The Ronaldo I've been watching for the past decade-plus -- let's say since the day the teenage Messi scored that copy-paste Maradona wondergoal against Getafe -- is so defined by being Messi's mirror image that imagining Cristiano without Leo seems like describing the shape of air. Yes, fine, the comparison between them is overworked. Consider: Here on one side was a natural genius of movement, someone with a deep and heartfelt connection to a club that seemed to mean more than any other in the game, a little guy, not big or strong or fast-looking, but able to outplay the opposition because he saw space the way poets see poetry. Someone faster, stronger, shinier, and more selfish than anyone else on the pitch. His days were a gaudy parade of mirrored aviators and aggressively popped pastel polo collars and yacht railings and velvet ropes. He'd look out with that dry-ice stare he's got, and if you imagined putting yourself in his head, seeing what he saw, it was too easy to picture, like, little red X's popping in over the faces of all the human beings. (Ronaldo's jaw, while impressive, is more trapezoidal.) His euro-glitter fashion sense and frank participation in his own megastardom were hard to reconcile with any Vince Lombardi quotes, and I've read a lot of Vince Lombardi quotes. Ronaldo's Manchester United versus Chelsea, at the Luzhniki Stadium in Moscow. Penalties took place on what was basically a mud slick.
On the other side you had -- well, the exact opposite of that. Someone who always seemed vaguely annoyed by the presence of his own teammates, like the kind of megalomaniacal rock frontman who gets to the studio and insists on recording all his bandmates' tracks himself. Messi came across as a mystically wise elf-boy who spoke no human languages and lived only for the enchantment of soccer. The world stared at him, but you never had the sense that he returned its attention, never saw real curiosity or interest or engagement in anything except what he himself could do. So was I really seeing him, or was I doing the thing I thought he was doing -- failing to perceive the full, irreducible existence of the other person? Billionaire football was still a novelty at that point. Maybe you remember the part where Didier Drogba got sent off for slapping Nemanja Vidic. If an elderly duke attacked you without provocation, you might slap him away like that, timidly. He ended up with 42 in 49 appearances that year; he was 23 and playing against Premier League defenses. Nicolas Anelka missed the decisive one, though John Terry's miss was the one everyone talked about; he ran up to take his shot and slipped.
I sometimes lose sight of that fact, which probably says more about me than it does about him. It was just so much fun to see Ronaldo as a foil for Messi.
Twelve years ago, when the world was new and he and Messi were young, it started to become clear what the next era of soccer was going to look like, and you had two choices about how you were going to live in it. If you are one of the six people on earth who chose option (1), congratulations: Please teach me to be a better person. Because I saw him that way, and most people I knew saw him that way, and Anglophone soccer Twitter overwhelmingly saw him that way, I sort of missed the part where hundreds of millions of people developed a passionate connection with him and came to view the world as a fable in which he was good. After Ronaldo's $130 million transferpalooza from Real Madrid to Juventus in July, throngs of fans swarmed his medical evaluation in Turin. The crowd surged forward, everyone desperate for a spot at the front where they might see him, plead for an autograph, catch his eye.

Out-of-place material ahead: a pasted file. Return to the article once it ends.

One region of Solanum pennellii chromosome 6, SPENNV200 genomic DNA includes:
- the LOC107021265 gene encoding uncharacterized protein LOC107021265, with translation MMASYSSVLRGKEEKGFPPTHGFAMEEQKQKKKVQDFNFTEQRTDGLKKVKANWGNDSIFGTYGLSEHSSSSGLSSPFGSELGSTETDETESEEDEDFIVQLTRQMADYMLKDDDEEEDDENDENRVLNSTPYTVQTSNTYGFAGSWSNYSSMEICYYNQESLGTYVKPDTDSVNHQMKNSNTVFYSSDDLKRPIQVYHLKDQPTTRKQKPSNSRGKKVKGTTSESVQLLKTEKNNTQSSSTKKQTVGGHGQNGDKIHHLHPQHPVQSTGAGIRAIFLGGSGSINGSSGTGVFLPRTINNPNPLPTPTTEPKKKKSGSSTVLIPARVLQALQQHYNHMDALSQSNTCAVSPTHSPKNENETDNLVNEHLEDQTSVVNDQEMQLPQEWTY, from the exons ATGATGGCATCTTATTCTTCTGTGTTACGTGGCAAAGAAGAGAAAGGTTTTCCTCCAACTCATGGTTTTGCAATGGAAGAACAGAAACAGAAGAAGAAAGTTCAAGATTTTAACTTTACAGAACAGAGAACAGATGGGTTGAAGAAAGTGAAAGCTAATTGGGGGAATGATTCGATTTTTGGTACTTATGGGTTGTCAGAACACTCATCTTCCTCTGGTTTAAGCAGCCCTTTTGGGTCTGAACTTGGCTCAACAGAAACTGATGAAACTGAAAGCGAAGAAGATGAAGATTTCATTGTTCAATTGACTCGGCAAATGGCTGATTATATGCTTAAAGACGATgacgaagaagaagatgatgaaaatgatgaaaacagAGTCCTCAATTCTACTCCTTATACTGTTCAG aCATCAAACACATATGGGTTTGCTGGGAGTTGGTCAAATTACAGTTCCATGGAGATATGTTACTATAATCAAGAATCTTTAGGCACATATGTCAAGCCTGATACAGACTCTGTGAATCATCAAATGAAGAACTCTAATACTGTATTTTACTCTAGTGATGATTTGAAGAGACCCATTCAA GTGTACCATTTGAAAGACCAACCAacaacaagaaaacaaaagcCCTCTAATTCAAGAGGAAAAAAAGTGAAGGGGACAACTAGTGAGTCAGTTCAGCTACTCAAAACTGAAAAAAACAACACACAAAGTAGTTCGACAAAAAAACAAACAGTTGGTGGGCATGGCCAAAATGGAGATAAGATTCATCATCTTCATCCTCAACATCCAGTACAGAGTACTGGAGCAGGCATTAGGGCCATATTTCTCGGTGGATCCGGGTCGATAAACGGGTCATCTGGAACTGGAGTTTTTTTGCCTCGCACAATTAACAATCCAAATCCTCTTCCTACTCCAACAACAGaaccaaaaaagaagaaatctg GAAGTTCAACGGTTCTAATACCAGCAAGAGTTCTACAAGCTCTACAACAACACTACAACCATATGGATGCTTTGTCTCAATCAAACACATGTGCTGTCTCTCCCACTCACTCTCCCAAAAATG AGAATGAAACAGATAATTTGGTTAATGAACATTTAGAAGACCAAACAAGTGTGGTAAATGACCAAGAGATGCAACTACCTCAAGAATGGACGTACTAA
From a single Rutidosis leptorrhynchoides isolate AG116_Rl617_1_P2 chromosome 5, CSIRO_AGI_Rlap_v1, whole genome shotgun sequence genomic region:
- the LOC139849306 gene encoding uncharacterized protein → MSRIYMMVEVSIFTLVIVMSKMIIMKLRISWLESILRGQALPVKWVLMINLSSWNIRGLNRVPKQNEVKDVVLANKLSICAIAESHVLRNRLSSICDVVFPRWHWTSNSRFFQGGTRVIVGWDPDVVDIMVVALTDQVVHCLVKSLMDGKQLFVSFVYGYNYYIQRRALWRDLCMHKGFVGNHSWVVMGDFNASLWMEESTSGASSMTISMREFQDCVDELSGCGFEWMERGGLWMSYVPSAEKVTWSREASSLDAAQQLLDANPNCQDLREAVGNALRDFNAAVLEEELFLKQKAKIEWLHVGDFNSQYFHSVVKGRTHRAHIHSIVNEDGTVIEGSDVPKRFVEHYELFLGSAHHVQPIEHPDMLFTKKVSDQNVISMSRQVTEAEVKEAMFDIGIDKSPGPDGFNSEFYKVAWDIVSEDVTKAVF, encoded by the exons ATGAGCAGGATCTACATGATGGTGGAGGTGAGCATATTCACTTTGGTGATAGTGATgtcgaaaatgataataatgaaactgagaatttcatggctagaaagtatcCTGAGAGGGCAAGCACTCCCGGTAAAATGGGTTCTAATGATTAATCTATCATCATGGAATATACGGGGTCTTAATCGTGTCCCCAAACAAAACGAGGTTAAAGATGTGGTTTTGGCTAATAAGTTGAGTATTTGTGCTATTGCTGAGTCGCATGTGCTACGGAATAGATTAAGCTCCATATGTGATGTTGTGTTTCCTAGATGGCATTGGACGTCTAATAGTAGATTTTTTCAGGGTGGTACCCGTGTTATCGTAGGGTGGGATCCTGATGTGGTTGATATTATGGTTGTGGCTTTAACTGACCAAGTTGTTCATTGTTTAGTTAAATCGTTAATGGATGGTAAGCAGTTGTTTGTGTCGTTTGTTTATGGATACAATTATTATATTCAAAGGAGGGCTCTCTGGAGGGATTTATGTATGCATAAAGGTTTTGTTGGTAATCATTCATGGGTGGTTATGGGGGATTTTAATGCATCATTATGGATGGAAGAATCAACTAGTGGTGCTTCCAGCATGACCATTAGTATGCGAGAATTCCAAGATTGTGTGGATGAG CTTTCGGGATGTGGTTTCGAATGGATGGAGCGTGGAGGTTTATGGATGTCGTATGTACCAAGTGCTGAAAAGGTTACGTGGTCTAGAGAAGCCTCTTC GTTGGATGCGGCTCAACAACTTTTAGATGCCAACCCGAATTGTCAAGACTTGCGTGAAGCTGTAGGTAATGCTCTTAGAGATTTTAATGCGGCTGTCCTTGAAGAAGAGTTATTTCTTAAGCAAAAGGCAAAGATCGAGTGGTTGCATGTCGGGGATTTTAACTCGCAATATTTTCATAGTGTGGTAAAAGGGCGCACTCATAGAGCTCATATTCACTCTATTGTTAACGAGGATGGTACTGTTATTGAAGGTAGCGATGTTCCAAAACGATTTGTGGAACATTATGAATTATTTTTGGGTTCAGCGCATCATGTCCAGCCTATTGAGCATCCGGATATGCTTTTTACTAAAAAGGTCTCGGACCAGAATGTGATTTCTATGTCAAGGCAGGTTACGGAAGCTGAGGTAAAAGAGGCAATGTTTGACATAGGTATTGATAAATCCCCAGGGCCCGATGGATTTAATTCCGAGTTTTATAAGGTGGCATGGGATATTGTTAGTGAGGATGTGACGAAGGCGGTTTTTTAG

So when Ronaldo moves to your club, you have the normal ecstasy of gaining a new star to root for, yes, but you also have something more. He's not the insouciantly fauxhawked Ferrari-crasher of years past; these days, I'm guessing he spends more time driving his million-euro supercars the speed limit.
You have the sense of a vast and epochal significance settling over your stadium. If you watched him last season, you could almost start to let yourself think he'd lost, not a step, nothing as serious as that, but a fraction of a step, an infinitesimal quasi-step.
And you get to participate in that, feel the pulse of that. because I have the sense that I've missed something important about him over the years, and now that we're coming to the end of his career, I'd like to know what it might be. He led Portugal in what was widely seen as his last-ever World Cup, though he says he wants to play in more.
Then he left the club where he's spent most of his prime, where he's won (hang on, checking Wikipedia) 19,000 individual and team honors, for Serie A, a league that would be very pleased if you could remember it exists. Everything canceled out except him and the ball and the goal.
Namely: (1) You could try to see that both Messi and Ronaldo were human beings, complex and changeable, and you could understand that the story of their careers would not be a simple moral fable but would encompass all the contingency and ambiguity of any human life, and would therefore elude interpretation. People held up mobile phones from too far back to be able to record anything except other people holding up mobile phones.
They waved his jersey -- the lines to buy one stretched blocks -- and called his name.